Organizations That Help Troubled Youth – Inside Utah’s troubled youth industry: How it started, why kids are sent here, and what happens to them
(Abigail Dolins | Special to The Tribune) Caleb LaChance, 18, sits on the steps of an RV for a photo Tuesday, Aug. 25, 2020, in McMinnville, Ore. In late 2018, LaChance was sent to Red Rock Canyon School by the Oregon foster care system after he started getting in trouble for running away and smoking marijuana. During his time at the facility, La Chance was repeatedly placed in restraints and assaulted by staff. “Nobody believed the kids because it never happened on camera,” LaChance said. “Kids were always being attacked.”
Organizations That Help Troubled Youth
When a nation has children it doesn’t know what to do with, it often looks to Utah, where a lucrative industry thrives with little regulation from government officials.
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There are about 100 youth residential treatment centers in Utah, and in the past five years, they’ve seen nearly 12,000 children pass through their doors, some of whom jump from facility to facility. Because of the good reputation of the Church of Jesus Christ of Latter-day Saints and, for some, the state’s public lands create visions of powerful and healing wilderness therapy.
They are children sent by parents who pay more than $30,000, believing that their children are unruly and need help. Young people covered by Medicaid sent thousands of miles after being hospitalized for depression or anxiety. Children who commit crimes. And they are students with disabilities who were sent to another state by their school district.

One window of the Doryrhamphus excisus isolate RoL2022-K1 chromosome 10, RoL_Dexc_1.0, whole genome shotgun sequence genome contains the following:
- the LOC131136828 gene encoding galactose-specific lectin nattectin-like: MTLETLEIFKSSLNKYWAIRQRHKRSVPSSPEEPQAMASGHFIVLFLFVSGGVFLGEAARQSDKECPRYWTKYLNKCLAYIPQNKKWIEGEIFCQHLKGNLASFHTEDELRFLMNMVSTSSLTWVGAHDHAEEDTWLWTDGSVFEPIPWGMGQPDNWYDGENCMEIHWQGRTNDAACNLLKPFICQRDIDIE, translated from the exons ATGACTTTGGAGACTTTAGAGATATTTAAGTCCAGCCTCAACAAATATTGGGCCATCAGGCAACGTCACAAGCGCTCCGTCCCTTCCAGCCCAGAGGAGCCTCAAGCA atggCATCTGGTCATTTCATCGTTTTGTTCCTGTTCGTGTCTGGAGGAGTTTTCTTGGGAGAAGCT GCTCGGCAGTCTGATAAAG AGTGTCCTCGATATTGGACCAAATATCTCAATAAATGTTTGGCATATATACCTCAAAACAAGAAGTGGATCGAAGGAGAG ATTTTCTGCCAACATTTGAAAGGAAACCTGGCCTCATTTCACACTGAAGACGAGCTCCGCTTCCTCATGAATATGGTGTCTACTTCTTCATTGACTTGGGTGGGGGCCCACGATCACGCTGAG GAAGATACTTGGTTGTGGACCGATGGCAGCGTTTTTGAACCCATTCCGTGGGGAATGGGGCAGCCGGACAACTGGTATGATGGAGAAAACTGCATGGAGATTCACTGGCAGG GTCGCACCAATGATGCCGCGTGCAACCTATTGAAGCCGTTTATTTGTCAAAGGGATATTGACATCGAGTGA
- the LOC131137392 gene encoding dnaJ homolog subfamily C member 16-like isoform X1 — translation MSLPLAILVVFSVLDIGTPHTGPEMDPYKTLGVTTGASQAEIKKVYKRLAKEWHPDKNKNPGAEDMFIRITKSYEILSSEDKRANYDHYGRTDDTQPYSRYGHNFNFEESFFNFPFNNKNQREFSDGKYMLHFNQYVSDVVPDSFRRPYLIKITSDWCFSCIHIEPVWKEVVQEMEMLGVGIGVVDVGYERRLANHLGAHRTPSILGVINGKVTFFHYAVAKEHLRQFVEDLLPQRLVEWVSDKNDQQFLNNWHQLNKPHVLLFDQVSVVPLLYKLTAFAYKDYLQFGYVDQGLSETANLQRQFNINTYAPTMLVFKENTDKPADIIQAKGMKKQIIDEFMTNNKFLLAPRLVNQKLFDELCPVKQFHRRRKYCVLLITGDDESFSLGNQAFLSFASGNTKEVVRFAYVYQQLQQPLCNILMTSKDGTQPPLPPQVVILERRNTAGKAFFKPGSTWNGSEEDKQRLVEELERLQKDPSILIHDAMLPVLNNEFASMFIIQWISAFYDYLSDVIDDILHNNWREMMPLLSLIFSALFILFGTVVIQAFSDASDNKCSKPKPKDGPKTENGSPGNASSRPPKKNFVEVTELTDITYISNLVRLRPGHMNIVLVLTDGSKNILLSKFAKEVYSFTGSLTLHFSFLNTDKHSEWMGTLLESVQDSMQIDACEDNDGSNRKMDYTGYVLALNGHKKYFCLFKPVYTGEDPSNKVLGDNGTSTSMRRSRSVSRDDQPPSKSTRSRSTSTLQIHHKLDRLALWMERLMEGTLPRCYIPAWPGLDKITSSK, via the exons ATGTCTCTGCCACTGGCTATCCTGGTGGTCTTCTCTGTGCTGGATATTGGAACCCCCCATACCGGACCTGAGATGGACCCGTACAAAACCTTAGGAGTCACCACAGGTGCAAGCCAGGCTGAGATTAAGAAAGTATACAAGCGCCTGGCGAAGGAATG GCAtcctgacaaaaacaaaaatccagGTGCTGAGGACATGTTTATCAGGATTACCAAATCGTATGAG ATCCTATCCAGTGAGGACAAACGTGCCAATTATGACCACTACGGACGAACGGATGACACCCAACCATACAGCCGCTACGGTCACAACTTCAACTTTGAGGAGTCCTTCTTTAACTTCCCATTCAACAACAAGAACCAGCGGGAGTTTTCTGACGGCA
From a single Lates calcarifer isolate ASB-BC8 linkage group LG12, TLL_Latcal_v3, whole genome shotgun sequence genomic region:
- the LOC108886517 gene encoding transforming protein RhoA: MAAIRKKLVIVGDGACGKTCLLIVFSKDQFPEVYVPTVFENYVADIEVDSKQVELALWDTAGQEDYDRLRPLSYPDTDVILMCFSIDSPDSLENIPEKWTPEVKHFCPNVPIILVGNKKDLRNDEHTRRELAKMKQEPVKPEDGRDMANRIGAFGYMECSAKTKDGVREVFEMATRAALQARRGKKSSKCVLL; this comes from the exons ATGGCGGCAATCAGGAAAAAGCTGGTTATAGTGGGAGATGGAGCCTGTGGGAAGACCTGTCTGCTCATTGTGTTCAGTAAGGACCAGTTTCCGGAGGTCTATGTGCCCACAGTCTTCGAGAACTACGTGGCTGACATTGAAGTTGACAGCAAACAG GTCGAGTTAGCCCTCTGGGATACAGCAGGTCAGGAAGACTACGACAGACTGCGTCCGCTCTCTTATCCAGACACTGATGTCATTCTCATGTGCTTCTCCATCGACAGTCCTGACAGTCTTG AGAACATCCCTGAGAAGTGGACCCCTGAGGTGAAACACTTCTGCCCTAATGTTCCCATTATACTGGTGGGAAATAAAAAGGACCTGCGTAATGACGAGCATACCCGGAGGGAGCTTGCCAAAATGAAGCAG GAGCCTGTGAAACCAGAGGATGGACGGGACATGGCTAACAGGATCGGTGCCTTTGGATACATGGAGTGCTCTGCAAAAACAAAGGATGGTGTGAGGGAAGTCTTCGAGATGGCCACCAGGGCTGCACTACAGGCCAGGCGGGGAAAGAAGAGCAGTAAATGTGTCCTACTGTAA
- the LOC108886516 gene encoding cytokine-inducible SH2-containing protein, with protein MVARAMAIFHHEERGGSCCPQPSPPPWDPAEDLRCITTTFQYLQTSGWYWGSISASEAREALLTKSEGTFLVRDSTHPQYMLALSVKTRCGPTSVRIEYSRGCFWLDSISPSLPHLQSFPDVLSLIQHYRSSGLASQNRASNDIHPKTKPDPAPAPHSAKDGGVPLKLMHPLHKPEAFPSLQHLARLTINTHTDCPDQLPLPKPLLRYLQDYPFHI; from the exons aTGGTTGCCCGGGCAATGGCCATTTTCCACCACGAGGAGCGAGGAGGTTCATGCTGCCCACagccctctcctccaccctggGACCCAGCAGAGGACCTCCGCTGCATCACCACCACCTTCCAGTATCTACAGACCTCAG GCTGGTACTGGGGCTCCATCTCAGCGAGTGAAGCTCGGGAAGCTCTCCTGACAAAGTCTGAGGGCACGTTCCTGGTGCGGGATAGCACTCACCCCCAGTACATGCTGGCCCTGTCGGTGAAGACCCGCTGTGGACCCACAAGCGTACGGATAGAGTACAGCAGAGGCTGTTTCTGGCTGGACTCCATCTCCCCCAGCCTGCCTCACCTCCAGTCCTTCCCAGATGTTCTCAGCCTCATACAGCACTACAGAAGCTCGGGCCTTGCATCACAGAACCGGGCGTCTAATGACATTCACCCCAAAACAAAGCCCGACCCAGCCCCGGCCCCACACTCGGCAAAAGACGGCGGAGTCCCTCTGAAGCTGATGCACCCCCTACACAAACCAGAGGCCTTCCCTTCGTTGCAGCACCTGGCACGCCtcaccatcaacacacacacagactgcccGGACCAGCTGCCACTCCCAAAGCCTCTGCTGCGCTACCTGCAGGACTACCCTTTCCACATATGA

Utah’s “troubled youth” industry has brought in hundreds of millions of dollars in state money. It does not include parents paying individually. A research summary from the University of Utah’s Kem C. Gardner Policy Institute estimates that the industry generated $328 million in revenue and contributed 6,400 jobs in 2015 alone.
Many of these children say they were helped by the treatment they received, from college campuses to rural areas, from specialized facilities to large centers that seek to treat a wide range of conditions and problems.
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A detailed analysis by The Salt Lake Tribune shows that the largest facilities, often controlled by companies that own many medical facilities, have many of their contracts out of state. And they often have more allegations of sexual harassment and abuse than the average Utah medical center.
The Tribune spoke with about a dozen youths who spent time in Utah facilities, many of whom described physical and psychological abuse in detail. The newspaper also sought financial records, court documents, police records and more to investigate an industry that is under-scrutinized.
Because when something goes wrong, there is often little awareness and few calls for change. One reason: Neglected, abused or abused children don’t come from here.
Staff at Provo Canyon School often did not call him by his name. They were 309, a number given to identify clothes and other possessions.